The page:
The reality is that section 294 of the Children's Act violates the rights of individuals to exercise their reproductive choice and to do so freely. The limitations of these rights are not reasonable and justifiable and in this respect I am compelled to agree with the minority judgment.110 The internal mechanisms for surrogacy agreements which are regulated by the Children's Act serve as a filter for unsuitable candidates.111 The applicant in AB should at least have been awarded the same opportunity as others to exercise her reproductive autonomy. Whether or not she would be successful in carrying out her decision is another matter entirely, as section 12(2)(a) does not guarantee the right to give effect to a decision,112 merely to make one. In this respect, the Constitutional Court failed her.

110 AB ConCourt case para 214.

111 Section 295 of the Children's Act is specifically intended for this purpose.

112 It is my submission that in this instance there are other factors at play.

113 This is evident from the preambles of both the Choice Act and the Sterilisation Act.

114 Choice on Termination of Pregnancy Act 92 of 1996.

115 Sterilisation Act 44 of 1998.

116 See in particular s 2(1)(a)-(c) of the Choice Act.

117 Children's Act 38 of 2005.

118 See s 134 of the Children's Act.

119 Section 40 of the Children's Act.

120 See generally Ch19 of the Children's Act.

Despite the recent judgment, it is submitted that a denial of certain forms of noncoital reproduction do constitute a violation of privacy. This would be consistent with the approach adopted by the ECtHR. In this respect South Africa took a step backwards as far as the interpretation of certain rights is concerned. What is thus needed is an exploration of the meaning of these rights within the context of noncoital reproduction.

5.3 Legislation after 1996

Since the Constitution entered into force, a number of acts have been passed which give effect to the right contained in section 12(2)(a).113 The first two Acts, namely, the Choice on Termination of Pregnancy Act (Choice Act)114 and the Sterilisation Act,115 are both vindications of the reproductive rights of private individuals. Yet their focus is on the decision not to have children. In respect of the Choice Act parties may within certain time frames legally terminate a pregnancy,116 while under the Sterilisation Act parties may choose to be sterilised to avoid a pregnancy. In a similar vein, the Children's Act117 contains provisions regarding access to contraceptives,118 which also promote an individual's right not to reproduce.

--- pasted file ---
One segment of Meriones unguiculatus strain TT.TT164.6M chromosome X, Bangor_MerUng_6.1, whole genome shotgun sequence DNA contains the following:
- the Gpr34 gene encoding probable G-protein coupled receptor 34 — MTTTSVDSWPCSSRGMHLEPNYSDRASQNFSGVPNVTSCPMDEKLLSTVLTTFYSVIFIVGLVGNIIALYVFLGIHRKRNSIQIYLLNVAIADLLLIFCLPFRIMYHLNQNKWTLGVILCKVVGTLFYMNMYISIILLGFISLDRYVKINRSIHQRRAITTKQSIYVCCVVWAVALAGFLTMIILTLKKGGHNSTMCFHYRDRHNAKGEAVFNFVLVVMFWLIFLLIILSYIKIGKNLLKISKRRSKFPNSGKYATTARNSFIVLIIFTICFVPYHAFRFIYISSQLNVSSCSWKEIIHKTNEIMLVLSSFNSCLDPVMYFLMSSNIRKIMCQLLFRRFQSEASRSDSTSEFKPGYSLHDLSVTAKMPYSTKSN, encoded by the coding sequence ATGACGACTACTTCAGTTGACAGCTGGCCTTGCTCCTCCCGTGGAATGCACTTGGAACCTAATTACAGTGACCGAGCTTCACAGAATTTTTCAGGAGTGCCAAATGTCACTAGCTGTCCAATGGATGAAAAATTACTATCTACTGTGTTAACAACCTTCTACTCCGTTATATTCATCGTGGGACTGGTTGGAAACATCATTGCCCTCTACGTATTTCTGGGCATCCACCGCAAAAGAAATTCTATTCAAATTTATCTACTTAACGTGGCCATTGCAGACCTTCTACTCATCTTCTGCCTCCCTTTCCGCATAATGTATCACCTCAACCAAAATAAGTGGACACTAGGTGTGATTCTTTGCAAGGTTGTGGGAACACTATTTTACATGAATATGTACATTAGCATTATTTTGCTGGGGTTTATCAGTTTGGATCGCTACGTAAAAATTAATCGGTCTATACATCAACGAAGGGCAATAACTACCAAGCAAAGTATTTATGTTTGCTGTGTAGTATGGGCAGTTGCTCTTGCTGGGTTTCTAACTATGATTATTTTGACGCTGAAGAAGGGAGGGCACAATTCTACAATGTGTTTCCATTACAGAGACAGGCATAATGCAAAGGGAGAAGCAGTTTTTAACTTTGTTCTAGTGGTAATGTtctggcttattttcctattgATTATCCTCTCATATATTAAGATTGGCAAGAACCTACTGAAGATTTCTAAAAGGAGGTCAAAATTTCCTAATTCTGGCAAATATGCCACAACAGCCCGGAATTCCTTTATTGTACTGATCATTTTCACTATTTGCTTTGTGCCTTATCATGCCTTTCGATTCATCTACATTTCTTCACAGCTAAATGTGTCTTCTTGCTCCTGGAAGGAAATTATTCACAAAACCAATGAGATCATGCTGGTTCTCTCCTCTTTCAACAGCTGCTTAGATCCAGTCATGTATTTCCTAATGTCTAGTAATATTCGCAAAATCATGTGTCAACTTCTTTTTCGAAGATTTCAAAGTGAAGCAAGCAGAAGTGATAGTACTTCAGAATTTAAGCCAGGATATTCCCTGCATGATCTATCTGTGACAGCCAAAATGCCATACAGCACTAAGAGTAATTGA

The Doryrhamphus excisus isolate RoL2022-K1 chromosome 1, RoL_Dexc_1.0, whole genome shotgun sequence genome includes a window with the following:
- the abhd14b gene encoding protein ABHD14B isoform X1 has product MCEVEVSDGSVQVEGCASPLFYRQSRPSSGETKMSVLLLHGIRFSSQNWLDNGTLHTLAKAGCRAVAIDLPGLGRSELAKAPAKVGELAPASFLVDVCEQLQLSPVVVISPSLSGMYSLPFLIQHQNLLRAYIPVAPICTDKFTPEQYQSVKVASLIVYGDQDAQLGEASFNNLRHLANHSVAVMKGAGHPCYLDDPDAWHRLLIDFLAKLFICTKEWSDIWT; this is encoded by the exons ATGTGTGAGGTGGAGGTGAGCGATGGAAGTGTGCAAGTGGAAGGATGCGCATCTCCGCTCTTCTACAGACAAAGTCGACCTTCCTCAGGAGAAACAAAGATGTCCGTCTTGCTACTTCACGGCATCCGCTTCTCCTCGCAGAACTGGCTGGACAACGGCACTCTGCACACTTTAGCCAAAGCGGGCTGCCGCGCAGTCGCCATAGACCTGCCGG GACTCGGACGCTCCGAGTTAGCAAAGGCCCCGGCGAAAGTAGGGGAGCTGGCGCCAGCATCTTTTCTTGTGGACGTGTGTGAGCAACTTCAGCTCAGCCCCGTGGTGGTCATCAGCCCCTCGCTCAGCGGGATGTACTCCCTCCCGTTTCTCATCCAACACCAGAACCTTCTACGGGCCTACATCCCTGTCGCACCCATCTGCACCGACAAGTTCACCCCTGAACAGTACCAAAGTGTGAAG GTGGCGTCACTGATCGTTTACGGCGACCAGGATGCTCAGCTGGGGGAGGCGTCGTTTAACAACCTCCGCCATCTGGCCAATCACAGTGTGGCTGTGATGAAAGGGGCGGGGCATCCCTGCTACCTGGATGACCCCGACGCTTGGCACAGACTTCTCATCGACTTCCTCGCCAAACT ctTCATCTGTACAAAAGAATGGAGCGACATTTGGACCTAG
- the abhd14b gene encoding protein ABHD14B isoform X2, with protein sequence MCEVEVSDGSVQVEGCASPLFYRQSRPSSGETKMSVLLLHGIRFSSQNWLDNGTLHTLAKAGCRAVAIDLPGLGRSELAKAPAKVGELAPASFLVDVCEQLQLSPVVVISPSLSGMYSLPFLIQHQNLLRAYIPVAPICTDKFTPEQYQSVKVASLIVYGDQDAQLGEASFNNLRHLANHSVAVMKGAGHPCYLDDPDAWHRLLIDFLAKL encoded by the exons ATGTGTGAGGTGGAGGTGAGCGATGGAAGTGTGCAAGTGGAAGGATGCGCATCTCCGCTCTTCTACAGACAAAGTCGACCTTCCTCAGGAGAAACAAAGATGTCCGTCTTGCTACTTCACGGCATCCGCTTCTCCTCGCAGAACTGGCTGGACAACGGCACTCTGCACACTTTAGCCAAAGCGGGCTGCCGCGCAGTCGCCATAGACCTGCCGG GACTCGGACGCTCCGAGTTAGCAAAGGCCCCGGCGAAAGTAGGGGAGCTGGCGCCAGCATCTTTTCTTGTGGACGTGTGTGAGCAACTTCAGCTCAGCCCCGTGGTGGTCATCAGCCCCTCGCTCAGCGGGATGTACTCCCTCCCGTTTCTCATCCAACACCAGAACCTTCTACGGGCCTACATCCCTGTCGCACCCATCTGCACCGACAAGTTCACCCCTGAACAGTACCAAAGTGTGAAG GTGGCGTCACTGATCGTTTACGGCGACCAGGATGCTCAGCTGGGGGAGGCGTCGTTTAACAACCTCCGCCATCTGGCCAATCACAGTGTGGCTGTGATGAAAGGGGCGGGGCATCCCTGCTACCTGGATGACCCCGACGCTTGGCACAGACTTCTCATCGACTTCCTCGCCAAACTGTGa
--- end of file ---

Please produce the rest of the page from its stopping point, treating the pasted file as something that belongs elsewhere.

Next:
While certain provisions of the Children's Act acknowledge that children may be born as a result of artificial fertilisation119 and surrogacy,120 no

reference can be found in the wording of this act that recognises a right to reproduce noncoitally.121 Yet both artificial fertilisation and surrogacy are forms of noncoital reproduction. The argument could thus – by implication – be made that the Children's Act recognises both the right not to have children as well as the right to do so.

121 This may be because the focus of this legislation is not on reproduction.

122 See n 14 above.

123 This provision is echoed in reg 2 of the Regulations.

124 That is unless permission is obtained from the Minister of Health. See reg 7(2) of the Regulations.

125 Section 57 of the NHA.

A similar argument could be made regarding the National Health Act (NHA) and the Regulations Relating to Artificial Fertilisation of Persons (Regulations).122 The very existence of regulations regarding artificial fertilisation potentially affirms the right to reproduce noncoitally. However, the scope of this right is unclear in certain instances. For example, in respect of PHR, section 56(1) of the NHA states that only the gametes of live persons may be used.123 Section 62 further allows persons to make wills in which they donate their "bod[ies] or any specified tissue thereof to be used after [their] death". The tissues referred to exclude gametes according to the definition found in the NHA. The existence of these provisions thus suggests that PHR is not allowed. So while there may be a right to reproduce noncoitally, this right is available only to living individuals, regardless of the fact that the deceased person may have granted consent to use his or her gametes after death.